I don’t own a lot of clothes. Most of my clothes are 3-10 years old. I dress for comfort most of the time, especially when I go grocery shopping or hang out with friends. I have bought some work clothes at the thrift stores.
But I have to admit that some of my nicer business attire was bought at Macy’s. However, those were one-time purchases and will last me for years to come.
Some professions (i.e. software engineer) or work arrangements (i.e. telecommuting) don’t call for formal attire most of the time. However, we still live in a society that judges a person’s expertise, knowledge, and professionalism based on what they wear.
If you are a personal finance blogger, chances are you won’t care too much about your outfits since you can blog anywhere and don’t have to answer to any boss.
However, if you are a businessman, a lawyer, or an investment banker, a suit is probably your best bet in making a good impression on your boss, colleagues, or a new client. I can’t image a lawyer dressed in a T-shirt and sweatpants defending someone in court or an investment banker closing a deal in pajamas.
I am no businesswoman, lawyer or banker, but I do believe that dressing in more expensive clothes does pay off to some extent.
7. Plane tickets to visit family
Mr. FAF’s family lives in China, and mine lives in Vietnam. A trip to Asia to visit family would mean roughly $4,500 in plane tickets (3 people) besides other miscellaneous expenses. We usually find cheaper tickets on CheapAir.com or Orbitz.
We wouldn’t spend even a dollar on something if we don’t think it’s necessary. But when it comes to family, we just can’t not see them. We might choose to not visit them every year, but a trip once every two years or so is absolutely necessary.
Mr. FAF and I try to look for deals on CheapAir.com or Orbitz. However, we usually go during the holidays to take advantage of our days off and the low workload, so the tickets are usually expensive. We choose to save up for our trips to Asia instead of forgoing them altogether.
I had a $500 Toshiba laptop for almost five years. It worked fine for me until it became painfully slow and affected my productivity. The screen was so broken that I had to use a bookend to hold it up.
My immediate reaction was to get a new and cheap laptop to replace my broken Toshiba. However, when we talked to the sales rep at the store about a $250 laptop, he said that it had limited memory storage. Basically, we would get what we paid for.
After a lot of back and forth and lots of convincing from Mr. FAF, I decided to get a $935 Samsung laptop that is fast, light, pretty, and has a high quality camera. I have seen such a huge improvement in my productivity thanks to the new laptop.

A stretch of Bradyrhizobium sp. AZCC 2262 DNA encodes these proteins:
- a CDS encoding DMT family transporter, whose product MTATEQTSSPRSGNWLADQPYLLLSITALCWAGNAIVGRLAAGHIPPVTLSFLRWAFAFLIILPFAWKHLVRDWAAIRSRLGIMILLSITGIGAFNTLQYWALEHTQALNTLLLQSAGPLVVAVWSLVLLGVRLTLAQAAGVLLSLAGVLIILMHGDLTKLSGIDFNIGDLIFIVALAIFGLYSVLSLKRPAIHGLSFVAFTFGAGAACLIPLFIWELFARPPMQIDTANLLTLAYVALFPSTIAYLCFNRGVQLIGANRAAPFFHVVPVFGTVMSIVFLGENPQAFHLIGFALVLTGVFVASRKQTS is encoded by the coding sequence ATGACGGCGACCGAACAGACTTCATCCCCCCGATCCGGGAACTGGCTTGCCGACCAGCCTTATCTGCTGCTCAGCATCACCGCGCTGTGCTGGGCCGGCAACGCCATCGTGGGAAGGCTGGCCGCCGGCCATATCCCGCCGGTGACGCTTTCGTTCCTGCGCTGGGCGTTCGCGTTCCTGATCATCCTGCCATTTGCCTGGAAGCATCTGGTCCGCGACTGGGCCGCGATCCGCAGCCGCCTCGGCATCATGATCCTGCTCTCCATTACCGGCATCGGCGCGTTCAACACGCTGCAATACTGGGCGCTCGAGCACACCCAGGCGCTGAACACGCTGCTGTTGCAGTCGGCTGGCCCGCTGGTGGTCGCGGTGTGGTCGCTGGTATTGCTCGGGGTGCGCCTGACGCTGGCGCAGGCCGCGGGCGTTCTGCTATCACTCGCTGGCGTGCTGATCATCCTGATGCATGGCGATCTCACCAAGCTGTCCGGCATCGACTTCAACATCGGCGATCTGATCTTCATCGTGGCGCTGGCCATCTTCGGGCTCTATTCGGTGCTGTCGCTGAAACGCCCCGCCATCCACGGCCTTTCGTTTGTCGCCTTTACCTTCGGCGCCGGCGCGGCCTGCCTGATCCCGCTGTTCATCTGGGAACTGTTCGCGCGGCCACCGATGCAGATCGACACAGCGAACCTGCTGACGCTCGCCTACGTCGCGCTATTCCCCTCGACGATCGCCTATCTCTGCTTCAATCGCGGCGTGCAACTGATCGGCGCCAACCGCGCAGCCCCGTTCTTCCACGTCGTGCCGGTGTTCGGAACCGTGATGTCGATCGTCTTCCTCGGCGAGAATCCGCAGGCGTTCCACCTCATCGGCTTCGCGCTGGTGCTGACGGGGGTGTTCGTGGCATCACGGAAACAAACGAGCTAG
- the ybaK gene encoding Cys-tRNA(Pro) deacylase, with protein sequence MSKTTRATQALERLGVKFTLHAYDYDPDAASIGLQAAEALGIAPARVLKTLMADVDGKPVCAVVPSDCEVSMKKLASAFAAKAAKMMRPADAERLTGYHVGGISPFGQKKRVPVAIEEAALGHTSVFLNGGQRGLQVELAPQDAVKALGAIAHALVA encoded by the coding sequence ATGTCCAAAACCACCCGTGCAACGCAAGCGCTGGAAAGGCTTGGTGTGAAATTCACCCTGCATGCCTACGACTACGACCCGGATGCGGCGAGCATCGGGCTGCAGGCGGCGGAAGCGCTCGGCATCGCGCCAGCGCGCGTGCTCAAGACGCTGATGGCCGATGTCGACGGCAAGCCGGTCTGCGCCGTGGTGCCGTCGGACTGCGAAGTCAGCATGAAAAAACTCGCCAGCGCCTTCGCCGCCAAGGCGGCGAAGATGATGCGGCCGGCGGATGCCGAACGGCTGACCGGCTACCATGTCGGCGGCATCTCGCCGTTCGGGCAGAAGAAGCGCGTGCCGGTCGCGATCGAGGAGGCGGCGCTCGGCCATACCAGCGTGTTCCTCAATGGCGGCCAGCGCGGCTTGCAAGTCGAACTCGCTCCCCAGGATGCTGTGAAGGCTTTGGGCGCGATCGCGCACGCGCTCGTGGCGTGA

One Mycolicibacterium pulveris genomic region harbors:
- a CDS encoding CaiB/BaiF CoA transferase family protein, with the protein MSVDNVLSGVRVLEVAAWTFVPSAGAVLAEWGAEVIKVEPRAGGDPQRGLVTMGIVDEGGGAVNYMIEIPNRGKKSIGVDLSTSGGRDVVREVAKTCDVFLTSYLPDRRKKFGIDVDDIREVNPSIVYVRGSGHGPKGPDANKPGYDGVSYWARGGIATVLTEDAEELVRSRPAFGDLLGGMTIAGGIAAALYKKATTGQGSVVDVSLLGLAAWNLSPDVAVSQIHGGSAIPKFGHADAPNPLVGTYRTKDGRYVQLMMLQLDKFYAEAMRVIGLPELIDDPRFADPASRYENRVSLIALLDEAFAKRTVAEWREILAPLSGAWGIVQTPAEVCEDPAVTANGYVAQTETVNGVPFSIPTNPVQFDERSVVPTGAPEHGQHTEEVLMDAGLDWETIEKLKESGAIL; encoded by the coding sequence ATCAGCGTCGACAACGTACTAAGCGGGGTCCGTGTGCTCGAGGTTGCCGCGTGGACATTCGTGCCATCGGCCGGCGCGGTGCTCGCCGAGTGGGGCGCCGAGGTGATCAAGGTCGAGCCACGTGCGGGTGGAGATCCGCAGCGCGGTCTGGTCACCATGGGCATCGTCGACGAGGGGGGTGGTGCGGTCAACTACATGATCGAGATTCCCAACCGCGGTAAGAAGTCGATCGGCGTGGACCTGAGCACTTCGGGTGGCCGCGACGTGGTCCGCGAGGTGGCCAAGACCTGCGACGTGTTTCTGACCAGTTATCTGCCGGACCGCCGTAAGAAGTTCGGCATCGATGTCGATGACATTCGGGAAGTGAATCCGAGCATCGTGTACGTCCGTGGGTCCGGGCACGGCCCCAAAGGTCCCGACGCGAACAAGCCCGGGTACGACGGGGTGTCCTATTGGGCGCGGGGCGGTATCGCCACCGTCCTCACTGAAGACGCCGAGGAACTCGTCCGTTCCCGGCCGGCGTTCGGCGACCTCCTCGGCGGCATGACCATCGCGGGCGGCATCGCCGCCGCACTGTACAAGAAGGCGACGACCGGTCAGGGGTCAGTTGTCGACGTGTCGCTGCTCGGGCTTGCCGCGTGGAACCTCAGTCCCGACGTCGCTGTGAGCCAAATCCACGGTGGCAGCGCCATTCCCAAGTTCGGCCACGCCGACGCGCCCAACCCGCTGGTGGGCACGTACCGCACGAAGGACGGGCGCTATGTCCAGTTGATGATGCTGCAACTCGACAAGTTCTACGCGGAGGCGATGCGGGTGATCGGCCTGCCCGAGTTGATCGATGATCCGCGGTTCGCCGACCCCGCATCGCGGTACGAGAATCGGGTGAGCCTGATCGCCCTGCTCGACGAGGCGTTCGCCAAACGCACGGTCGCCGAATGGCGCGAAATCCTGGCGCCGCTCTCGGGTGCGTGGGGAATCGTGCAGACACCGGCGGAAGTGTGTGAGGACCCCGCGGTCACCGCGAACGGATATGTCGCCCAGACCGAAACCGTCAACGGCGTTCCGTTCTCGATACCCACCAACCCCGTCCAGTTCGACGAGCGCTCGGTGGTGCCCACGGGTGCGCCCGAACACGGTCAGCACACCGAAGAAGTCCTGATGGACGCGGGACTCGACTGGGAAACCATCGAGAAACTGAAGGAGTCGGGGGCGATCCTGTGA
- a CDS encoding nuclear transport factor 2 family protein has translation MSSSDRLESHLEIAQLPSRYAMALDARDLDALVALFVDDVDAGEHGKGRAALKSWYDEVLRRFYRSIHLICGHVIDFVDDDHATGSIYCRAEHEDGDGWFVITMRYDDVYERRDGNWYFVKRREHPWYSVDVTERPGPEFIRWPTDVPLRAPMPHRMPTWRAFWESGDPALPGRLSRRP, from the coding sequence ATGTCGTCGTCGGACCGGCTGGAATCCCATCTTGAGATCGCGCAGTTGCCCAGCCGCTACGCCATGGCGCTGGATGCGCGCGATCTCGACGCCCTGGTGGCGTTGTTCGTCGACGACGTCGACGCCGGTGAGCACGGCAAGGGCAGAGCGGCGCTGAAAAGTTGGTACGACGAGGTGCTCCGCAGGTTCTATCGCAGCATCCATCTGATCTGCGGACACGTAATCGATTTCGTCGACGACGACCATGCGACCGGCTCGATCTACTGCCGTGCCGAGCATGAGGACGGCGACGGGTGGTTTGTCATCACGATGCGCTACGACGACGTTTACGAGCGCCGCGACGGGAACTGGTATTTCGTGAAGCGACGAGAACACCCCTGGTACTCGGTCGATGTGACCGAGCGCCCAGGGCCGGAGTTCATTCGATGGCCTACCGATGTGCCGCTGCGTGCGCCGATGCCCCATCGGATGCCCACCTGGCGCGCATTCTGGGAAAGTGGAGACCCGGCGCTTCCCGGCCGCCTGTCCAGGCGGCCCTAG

I am not saying that we all need to get a $1,000 to make it worth our money. But I for once wanted to have a computer that’s not $500 or $250, and I paid cash for the purchase.
9. A good education
We definitely don’t need to go to college to be successful in life. There are multiple high-paying professions out there that don’t need a college degree.
However, studies show that a person with a college education is more likely to earn more during their lifetime than someone who didn’t go to college, all else equal.
You can choose to go to an in-state university or try to get a scholarship to lower the costs of attending college. Another option is to go to a community college for two years and transfer to an affiliated university and ultimately receive a degree from that university.
I got more than $160,000 in financial aid to attend college in America despite growing up in a poor family in Vietnam. I believe that luck is almost part of the equation, but hard work is also key.
Mr. FAF and I bought our home for under $400,000. It’s actually a good price for a house near the Metro in the DC area. We spent months trying to find our dream home and finally found a place that we were happy with.
One of the financial expectations in an Asian family is that a man needs to own a house and have a stable job before getting married. When Mr. FAF and I tied the know, buying a house was not a question of yes or no, but rather a matter of when.
The topic of whether someone should buy or rent a home can get controversial. For us, we believe in having stable housing and building equity as an investment.
Our house is by far the most expensive purchase we’ve made, but it’s something we don’t regret. We also plan to save up to buy a rental property while maximizing our 401(k) accounts.
After writing this post, I realized that I am blessed with the opportunity to afford all of the expensive items mentioned above. When we were in a dire financial situation, we’d just be happy with the very basic things that we have.
But when our income has increased, we also want to make the purchases that can improve our life quality without putting us at the risk of lifestyle inflation.
One can argue that all the 10 things discussed above are good indicators of our lifestyle creep, and that we should reassess what we spend our money on.
I would agree with that argument to an extent. If Mr. FAF and I have consumer debt or are trying to make ends meet, we wouldn’t buy a $1,000 Samsung laptop, electric toothbrushes, a washer and a dryer, or afford to fly our whole family to Asia.
But I also believe that when we prioritize the things that are important to our relationships, health, and productivity, we can save up and pay cash for them. And we will still be in control of our finances and know what we use our hard-earned money for.